In an era where our feeds are assailed with clickbait and low-quality information, brands can assure they are building a true relationship with customers by adopting performance KPIs to measure the effectiveness of content posted online.
For engagement, think comments, shares, likes, scroll depth, time on page and number of sessions. For reputation, think mentions, sentiment analysis and share of voice.
With time, valuing this kind of metric will help shape the culture of the marketing departments to focus on material that adds value to people’s lives, instead of furthering clickbait culture.
Shifting focus to providing value also allows brands to develop deeper connections with influential audiences and high level decision makers.
Working with a high-quality publisher to license content can help marketers develop an engaged group of niche consumers that deliver more return on investment in the long run than a click-rate focused approach.
3. Provide content with genuine purpose
Audiences can sense if the brand’s reason for providing content is genuinely empathetic or if it’s just trying to push its wares. A fact made especially true in the context of the current pandemic, as consumers are faced with increasing uncertainty in their lives. They do not want to be toyed with.
Focus your offering on quality content that will help people navigate through these difficult times and they will remember your brand even when they are not directly interacting with your platforms.
In practical terms, that means answering questions people are asking and providing solutions to problems they are experiencing. As long as they keep that in mind, companies will see an increase in brand affinity and awareness.
This is yet another way that companies can learn from publishers. Over the years, they have been increasingly investing in service journalism; content that focuses on providing readers with helpful advice and practical tips to improve their lives.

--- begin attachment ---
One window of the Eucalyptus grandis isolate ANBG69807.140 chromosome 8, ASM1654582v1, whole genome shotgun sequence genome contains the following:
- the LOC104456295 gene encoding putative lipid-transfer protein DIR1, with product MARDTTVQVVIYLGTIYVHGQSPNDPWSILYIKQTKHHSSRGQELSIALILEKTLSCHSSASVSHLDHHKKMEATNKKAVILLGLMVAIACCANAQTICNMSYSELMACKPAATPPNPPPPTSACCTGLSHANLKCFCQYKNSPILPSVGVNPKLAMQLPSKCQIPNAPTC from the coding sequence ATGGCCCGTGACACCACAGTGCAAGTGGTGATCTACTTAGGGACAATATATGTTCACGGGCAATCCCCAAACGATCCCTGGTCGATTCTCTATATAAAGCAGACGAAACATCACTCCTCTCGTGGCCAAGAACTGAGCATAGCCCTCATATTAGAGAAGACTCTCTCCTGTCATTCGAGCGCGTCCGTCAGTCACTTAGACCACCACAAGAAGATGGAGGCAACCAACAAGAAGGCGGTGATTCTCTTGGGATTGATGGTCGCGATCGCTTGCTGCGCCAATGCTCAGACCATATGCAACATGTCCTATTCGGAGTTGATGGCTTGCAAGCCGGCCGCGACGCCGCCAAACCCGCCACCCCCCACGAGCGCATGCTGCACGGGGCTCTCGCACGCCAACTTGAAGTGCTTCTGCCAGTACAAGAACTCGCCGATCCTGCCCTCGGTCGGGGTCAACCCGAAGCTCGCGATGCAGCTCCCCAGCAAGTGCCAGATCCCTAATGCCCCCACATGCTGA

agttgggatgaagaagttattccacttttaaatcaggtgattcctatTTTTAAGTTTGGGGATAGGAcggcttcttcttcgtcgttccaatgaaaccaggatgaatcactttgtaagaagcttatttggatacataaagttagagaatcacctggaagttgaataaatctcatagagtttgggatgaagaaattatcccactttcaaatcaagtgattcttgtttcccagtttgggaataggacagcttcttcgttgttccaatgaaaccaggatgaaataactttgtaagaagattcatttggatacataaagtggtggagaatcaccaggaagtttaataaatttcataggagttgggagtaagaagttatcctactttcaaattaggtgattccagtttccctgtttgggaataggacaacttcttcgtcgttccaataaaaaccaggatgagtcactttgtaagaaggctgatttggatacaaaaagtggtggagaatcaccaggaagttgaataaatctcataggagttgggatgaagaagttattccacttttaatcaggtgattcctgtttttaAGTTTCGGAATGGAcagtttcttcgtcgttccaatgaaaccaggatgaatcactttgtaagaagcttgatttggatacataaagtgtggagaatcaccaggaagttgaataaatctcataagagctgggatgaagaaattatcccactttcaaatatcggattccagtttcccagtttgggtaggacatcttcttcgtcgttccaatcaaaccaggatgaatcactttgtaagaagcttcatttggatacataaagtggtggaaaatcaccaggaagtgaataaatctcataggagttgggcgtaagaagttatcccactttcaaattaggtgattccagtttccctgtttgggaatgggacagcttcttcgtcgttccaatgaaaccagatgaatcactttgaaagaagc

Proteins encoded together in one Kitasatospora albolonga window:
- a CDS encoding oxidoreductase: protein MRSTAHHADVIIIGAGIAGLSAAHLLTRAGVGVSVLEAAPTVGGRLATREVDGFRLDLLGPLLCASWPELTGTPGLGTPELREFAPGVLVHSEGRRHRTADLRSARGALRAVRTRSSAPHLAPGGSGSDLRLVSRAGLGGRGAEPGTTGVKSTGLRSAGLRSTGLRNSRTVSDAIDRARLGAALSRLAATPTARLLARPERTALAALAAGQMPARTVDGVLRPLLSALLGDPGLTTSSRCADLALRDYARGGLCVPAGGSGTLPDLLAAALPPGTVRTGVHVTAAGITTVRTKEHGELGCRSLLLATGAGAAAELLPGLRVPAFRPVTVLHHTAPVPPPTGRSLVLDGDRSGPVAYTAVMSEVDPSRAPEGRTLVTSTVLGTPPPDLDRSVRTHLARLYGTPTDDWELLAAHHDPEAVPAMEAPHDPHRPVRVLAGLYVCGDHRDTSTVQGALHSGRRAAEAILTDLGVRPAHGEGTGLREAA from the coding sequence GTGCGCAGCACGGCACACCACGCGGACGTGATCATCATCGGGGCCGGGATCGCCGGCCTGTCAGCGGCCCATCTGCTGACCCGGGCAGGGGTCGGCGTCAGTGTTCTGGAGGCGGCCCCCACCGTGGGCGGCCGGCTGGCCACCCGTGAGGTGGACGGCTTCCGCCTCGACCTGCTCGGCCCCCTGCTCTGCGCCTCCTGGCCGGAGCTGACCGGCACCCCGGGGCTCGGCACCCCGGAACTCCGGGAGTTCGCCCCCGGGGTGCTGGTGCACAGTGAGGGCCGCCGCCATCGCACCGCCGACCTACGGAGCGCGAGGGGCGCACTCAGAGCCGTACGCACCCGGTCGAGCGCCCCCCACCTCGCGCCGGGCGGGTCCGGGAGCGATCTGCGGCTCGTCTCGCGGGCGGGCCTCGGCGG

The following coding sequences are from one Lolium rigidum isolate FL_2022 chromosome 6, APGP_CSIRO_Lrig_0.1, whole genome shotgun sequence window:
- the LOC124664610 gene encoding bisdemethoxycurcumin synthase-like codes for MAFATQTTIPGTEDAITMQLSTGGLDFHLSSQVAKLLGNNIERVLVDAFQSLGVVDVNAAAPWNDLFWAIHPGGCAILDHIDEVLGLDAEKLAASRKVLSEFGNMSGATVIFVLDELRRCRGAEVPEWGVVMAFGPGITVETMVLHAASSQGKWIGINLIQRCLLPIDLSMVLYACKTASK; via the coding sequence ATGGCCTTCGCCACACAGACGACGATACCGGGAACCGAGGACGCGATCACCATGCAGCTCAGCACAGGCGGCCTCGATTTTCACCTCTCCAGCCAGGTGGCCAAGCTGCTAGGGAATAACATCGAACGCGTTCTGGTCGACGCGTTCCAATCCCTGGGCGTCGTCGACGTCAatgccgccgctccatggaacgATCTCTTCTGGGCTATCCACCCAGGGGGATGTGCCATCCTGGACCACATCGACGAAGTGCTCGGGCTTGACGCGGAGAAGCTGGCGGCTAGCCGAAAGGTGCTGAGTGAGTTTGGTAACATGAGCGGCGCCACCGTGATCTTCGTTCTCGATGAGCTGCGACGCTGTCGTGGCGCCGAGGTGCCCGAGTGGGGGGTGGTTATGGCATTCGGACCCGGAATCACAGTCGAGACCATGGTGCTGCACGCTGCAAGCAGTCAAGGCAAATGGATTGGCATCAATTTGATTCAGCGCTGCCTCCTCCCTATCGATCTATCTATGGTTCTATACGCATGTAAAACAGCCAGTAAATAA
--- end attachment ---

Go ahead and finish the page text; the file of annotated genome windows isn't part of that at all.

Service journalism has become a very important part of publishers’ digital pay model strategies as it provides immense value to their audiences.
The New York Times, for instance, created a series of content dedicated to service journalism, called Smarter Living. It provides readers with helpful advice and guides on a wide-range of topics from personal finance to home decorating.
Most recently, The New York Times has also invested in At Home, a series of articles aimed at helping their readers navigate home-life in the wake of Covid-19.
A helping hand for any brand
Brands that strive to understand the challenges that their customers are facing will always create content that helps them overcome those difficulties.
Conversely, their audiences stand to deepen their brand loyalty and establish deeper relationships with any company that sincerely extends an empathic hand.
Creating this content from scratch can seem overwhelming, but there are resources available to companies who are looking for an assist.
NYTLicensing, the licensing division of The New York Times, can help brands build and bolster their content marketing strategies with curated articles, photos, and videos from The New York Times, as well as other reputable publishing brands.
Do you feel that licensing expert content can help you build trust and credibility with potential customers? Contact The New York Times Licensing Group to learn more about incorporating licensed content into your content marketing strategy.
To learn more about using licensed content within your content marketing strategy, and how it can help increase your ROI, download a free whitepaper: “7 ways Licensed Content Can Help Improve ROI” from The New York Times Licensing Group.